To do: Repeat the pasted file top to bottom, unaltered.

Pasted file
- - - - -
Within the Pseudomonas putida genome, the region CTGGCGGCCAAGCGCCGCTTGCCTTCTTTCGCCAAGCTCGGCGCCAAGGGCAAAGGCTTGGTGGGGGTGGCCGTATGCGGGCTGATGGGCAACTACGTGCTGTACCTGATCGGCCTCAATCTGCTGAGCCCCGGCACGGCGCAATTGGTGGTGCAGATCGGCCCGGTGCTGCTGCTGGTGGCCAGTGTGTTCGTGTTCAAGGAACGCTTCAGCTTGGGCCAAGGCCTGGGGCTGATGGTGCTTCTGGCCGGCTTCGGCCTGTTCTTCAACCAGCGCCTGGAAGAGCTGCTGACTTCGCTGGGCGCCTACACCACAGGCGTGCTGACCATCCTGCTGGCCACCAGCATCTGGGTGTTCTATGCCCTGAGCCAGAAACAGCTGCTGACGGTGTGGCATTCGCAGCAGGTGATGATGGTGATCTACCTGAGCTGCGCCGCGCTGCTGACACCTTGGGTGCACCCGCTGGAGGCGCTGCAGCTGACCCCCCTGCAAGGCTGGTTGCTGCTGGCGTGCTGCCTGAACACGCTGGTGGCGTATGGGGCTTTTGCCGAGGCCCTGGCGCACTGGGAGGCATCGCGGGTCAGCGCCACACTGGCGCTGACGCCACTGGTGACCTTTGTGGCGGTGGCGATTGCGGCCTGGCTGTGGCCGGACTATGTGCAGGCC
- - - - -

Within the Pseudomonas putida genome, the region CTGGCGGCCAAGCGCCGCTTGCCTTCTTTCGCCAAGCTCGGCGCCAAGGGCAAAGGCTTGGTGGGGGTGGCCGTATGCGGGCTGATGGGCAACTACGTGCTGTACCTGATCGGCCTCAATCTGCTGAGCCCCGGCACGGCGCAATTGGTGGTGCAGATCGGCCCGGTGCTGCTGCTGGTGGCCAGTGTGTTCGTGTTCAAGGAACGCTTCAGCTTGGGCCAAGGCCTGGGGCTGATGGTGCTTCTGGCCGGCTTCGGCCTGTTCTTCAACCAGCGCCTGGAAGAGCTGCTGACTTCGCTGGGCGCCTACACCACAGGCGTGCTGACCATCCTGCTGGCCACCAGCATCTGGGTGTTCTATGCCCTGAGCCAGAAACAGCTGCTGACGGTGTGGCATTCGCAGCAGGTGATGATGGTGATCTACCTGAGCTGCGCCGCGCTGCTGACACCTTGGGTGCACCCGCTGGAGGCGCTGCAGCTGACCCCCCTGCAAGGCTGGTTGCTGCTGGCGTGCTGCCTGAACACGCTGGTGGCGTATGGGGCTTTTGCCGAGGCCCTGGCGCACTGGGAGGCATCGCGGGTCAGCGCCACACTGGCGCTGACGCCACTGGTGACCTTTGTGGCGGTGGCGATTGCGGCCTGGCTGTGGCCGGACTATGTGCAGGCC